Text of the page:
I recently commented on the fact it’d been a while since I’d read a legal thriller. Brad Park’s Say Nothing was the first in a while and now I’ve added to that with a debut novel by practising lawyer William (Bill) L Myers Jr who – most certainly – knows his stuff.
When a young reporter is found dead and a prominent Philadelphia businessman is accused of her murder, Mick McFarland finds himself involved in the case of his life. The defendant, David Hanson, was Mick’s close friend in law school, and the victim, a TV news reporter, had reached out to Mick for legal help only hours before her death.
Mick’s played both sides of Philadelphia’s courtrooms. As a top-shelf defense attorney and former prosecutor, he knows all the tricks of the trade.
And he’ll need every one of them to win.
But as the trial progresses, he’s disturbed by developments that confirm his deepest fears. This trial, one that already hits too close to home, may jeopardize his firm, his family—everything. Now Mick’s only way out is to mastermind the most brilliant defense he’s ever spun, one that will cross every legal and moral boundary.
If I could have I probably would have read this in a sitting, but fate (well, life) intervened. It’s also a bit longer than a book suited to easy reading (at almost 400 pages). In fact, it felt like a dense read. I don’t mean that negatively… more that it was complex with a lot of detail and many many layers.
I assumed, on starting this book, that it would focus on Mick attempting to free Justin Bauer who he believes has been unjustly jailed for murder. Getting an appeal has been a long process for Justin’s beleaguered mother Celine and I assumed the case in question would involve revisiting Justin’s past.
It wasn’t the case however and we soon meet Mick’s old university friend David; and Mick (and his team) get to work on David’s defence. However… there’s obviously some tension simmering beneath the surface. Whether it relates to old bad blood between the former Uni friends isn’t clear. But it’s intriguing.
And then there’s Mick’s marriage to Piper. Myers revisits their first meeting and the early days of their relationship, as well as their wedding and the arrival of their daughter, Gabby… who’s obviously the light of Mick’s life. We also learn that Mick was a rising star in the DA’s office before setting up in partnership as a defence attorney.
We get a glimpse of why…
People like Celine and Justin are the reason I left the DA’s office to become a defense attorney. The reason I often violate the sacred rule of lawyering: don’t get personally involved. When I care about the client, it’s always personal for me. p 3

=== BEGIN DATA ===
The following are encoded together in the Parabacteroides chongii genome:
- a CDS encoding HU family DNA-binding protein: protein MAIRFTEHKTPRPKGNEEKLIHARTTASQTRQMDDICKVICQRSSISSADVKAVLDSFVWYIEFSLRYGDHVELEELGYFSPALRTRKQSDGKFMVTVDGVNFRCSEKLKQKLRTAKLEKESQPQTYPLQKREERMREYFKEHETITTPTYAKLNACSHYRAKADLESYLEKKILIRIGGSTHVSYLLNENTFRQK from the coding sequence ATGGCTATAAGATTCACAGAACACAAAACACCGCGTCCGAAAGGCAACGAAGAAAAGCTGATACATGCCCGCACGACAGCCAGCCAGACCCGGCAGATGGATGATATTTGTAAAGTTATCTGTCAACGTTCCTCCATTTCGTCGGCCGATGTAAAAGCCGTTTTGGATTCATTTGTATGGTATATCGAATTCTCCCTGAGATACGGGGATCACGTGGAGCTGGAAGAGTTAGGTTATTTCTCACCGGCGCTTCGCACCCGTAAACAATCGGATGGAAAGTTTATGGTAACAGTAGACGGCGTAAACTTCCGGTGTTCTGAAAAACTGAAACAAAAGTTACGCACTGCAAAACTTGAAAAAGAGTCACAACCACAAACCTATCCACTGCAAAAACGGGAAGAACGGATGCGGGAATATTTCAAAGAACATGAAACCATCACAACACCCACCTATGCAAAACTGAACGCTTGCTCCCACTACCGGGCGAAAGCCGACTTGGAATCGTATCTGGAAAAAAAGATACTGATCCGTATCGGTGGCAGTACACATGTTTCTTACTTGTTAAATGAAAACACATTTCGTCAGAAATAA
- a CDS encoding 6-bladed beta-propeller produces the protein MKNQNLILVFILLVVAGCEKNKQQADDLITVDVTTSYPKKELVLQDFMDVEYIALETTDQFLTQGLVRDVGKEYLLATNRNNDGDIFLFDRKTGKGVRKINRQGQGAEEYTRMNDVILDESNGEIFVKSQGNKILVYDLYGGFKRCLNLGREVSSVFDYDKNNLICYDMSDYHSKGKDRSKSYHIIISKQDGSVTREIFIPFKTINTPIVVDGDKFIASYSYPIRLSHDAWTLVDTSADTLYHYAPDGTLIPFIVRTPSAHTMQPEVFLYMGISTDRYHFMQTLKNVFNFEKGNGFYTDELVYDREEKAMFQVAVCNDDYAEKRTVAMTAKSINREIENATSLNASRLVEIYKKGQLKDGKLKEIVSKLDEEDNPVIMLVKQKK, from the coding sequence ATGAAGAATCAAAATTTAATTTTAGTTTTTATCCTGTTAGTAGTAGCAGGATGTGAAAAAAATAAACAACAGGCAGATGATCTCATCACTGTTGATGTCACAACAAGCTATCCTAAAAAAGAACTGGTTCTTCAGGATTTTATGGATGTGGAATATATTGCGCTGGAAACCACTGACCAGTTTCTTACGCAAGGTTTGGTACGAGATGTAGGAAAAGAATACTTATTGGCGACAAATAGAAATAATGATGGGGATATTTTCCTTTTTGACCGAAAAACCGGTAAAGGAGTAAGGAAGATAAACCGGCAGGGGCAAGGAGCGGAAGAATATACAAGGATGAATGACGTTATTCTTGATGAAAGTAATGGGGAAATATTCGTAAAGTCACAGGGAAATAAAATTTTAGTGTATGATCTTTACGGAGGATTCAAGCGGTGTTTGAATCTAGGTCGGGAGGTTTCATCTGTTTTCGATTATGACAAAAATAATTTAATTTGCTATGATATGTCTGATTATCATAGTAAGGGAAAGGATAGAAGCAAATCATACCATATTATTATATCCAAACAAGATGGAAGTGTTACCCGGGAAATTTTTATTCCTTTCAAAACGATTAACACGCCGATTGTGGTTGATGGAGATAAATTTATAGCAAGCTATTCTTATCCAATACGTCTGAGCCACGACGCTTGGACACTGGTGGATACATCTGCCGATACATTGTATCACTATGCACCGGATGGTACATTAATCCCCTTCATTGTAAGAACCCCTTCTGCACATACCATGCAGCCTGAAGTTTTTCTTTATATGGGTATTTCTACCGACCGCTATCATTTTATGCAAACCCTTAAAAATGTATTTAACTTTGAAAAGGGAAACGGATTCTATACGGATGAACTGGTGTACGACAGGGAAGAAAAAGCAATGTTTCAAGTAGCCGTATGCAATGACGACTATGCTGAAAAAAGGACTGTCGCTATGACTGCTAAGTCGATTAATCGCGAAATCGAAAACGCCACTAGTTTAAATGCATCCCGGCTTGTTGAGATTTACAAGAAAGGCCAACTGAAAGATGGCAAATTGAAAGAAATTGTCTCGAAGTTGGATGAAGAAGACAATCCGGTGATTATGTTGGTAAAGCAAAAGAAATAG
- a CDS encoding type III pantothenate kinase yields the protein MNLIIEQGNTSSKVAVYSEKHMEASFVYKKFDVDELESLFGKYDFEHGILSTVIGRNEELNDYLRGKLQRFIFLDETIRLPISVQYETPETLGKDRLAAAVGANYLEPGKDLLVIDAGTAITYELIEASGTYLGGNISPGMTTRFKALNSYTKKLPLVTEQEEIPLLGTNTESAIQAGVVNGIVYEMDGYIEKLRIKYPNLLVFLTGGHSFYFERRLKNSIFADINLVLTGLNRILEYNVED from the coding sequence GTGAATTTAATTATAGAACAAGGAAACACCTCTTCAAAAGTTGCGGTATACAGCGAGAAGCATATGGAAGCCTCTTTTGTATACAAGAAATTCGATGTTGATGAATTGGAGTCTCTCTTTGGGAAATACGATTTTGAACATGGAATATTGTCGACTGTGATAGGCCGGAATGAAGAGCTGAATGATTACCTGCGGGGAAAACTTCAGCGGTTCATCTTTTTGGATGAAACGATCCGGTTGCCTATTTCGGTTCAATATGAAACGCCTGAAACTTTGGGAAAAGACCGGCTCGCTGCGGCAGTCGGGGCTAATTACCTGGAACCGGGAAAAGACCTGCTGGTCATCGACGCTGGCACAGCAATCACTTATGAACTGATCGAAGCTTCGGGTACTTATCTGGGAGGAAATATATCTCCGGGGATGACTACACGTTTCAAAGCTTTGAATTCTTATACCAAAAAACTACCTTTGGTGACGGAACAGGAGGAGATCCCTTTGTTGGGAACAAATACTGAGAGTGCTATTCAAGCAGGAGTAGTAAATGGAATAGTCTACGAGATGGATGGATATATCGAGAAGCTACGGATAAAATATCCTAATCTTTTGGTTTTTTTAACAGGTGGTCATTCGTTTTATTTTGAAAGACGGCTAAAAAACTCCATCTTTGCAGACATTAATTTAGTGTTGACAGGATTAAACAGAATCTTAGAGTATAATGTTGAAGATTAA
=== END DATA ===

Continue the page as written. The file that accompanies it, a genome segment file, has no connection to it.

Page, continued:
Mick’s relationship with Piper is also tense, or rather, polite. There’s an obvious distance between the couple and Myers slowly ekes out the reason – although it’s easy to make some guesses early on.
The book’s written from Mick’s point of view, so we’re privy to everything happening in his head…. well, what he’s prepared to voice anyway. We know there are secrets, and we know Mick’s keeping some. He tells us so.
In the background there’s no shortage of suspects for the crime at hand. The victim has just blown apart the Philadelphia police service with allegations of corruption and drug dealing. She was on the verge of being forced to share her confidential source when murdered.
Mick’s an interesting character and very much our centre of attention. But he’s surrounded by a good supporting cast, including Piper, his brother (and ex-con) Tommy and colleagues at his law firm; and of course, David Hanson and his wife Marcie.
I appreciated the fact that Myers included the financial challenges of his legal partnership. When the book opens Mick talks about being able to take on cases like the Bauers because of high paying clients like the corporations and the guilty he’s forced to defend.
Many of my clients are guilty of everything they’re charged with, and then some. They don’t hire me to get justice but to avoid it at all costs….
I care about those clients about as much as they care about everyone else—I’m only in it for the money. p 3
Myers does a great job of keeping secrets and offering false leads… even though we’re in the story-teller’s head. And though I guessed at some of the secrets I was completely gobsmacked at one of the key twists. In fact… I gasped. Out loud.
This page-turner reminded me of early Scott Turow, in the guise of his well-known debut, Presumed Innocent and I look forward to more from Myers.
A Criminal Defense by William L Myers Jr was published by Thomas & Mercer on 1 April 2017.
I received a copy of this book via NetGalley from the publisher for review purposes.
* PS. In case you’re wondering I’ve used the Australian spelling of ‘defence’ when used as a noun, but left the US spelling (defense) where I’m quoting from the novel.